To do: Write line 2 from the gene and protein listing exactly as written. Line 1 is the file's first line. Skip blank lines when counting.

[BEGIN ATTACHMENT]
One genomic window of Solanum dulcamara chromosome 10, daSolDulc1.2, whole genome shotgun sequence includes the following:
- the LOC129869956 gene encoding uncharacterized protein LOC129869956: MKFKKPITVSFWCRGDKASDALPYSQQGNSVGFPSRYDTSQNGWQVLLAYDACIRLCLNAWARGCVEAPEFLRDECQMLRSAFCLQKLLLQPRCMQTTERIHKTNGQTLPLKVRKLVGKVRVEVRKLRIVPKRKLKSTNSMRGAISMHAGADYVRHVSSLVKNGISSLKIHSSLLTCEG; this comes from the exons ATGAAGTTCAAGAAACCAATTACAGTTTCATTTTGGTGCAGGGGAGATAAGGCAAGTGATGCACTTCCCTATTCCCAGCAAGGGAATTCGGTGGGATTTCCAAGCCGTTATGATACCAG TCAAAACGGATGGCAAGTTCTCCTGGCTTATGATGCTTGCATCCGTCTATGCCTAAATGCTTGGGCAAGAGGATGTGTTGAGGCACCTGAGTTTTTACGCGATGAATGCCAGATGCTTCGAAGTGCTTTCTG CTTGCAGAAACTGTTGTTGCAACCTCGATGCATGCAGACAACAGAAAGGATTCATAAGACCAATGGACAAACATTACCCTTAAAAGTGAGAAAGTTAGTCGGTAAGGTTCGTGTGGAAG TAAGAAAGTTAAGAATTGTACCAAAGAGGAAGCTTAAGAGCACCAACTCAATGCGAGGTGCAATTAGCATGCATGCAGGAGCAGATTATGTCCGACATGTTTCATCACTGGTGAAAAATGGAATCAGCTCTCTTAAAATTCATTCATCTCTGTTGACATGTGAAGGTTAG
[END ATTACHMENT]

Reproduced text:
- the LOC129869956 gene encoding uncharacterized protein LOC129869956: MKFKKPITVSFWCRGDKASDALPYSQQGNSVGFPSRYDTSQNGWQVLLAYDACIRLCLNAWARGCVEAPEFLRDECQMLRSAFCLQKLLLQPRCMQTTERIHKTNGQTLPLKVRKLVGKVRVEVRKLRIVPKRKLKSTNSMRGAISMHAGADYVRHVSSLVKNGISSLKIHSSLLTCEG; this comes from the exons ATGAAGTTCAAGAAACCAATTACAGTTTCATTTTGGTGCAGGGGAGATAAGGCAAGTGATGCACTTCCCTATTCCCAGCAAGGGAATTCGGTGGGATTTCCAAGCCGTTATGATACCAG TCAAAACGGATGGCAAGTTCTCCTGGCTTATGATGCTTGCATCCGTCTATGCCTAAATGCTTGGGCAAGAGGATGTGTTGAGGCACCTGAGTTTTTACGCGATGAATGCCAGATGCTTCGAAGTGCTTTCTG CTTGCAGAAACTGTTGTTGCAACCTCGATGCATGCAGACAACAGAAAGGATTCATAAGACCAATGGACAAACATTACCCTTAAAAGTGAGAAAGTTAGTCGGTAAGGTTCGTGTGGAAG TAAGAAAGTTAAGAATTGTACCAAAGAGGAAGCTTAAGAGCACCAACTCAATGCGAGGTGCAATTAGCATGCATGCAGGAGCAGATTATGTCCGACATGTTTCATCACTGGTGAAAAATGGAATCAGCTCTCTTAAAATTCATTCATCTCTGTTGACATGTGAAGGTTAG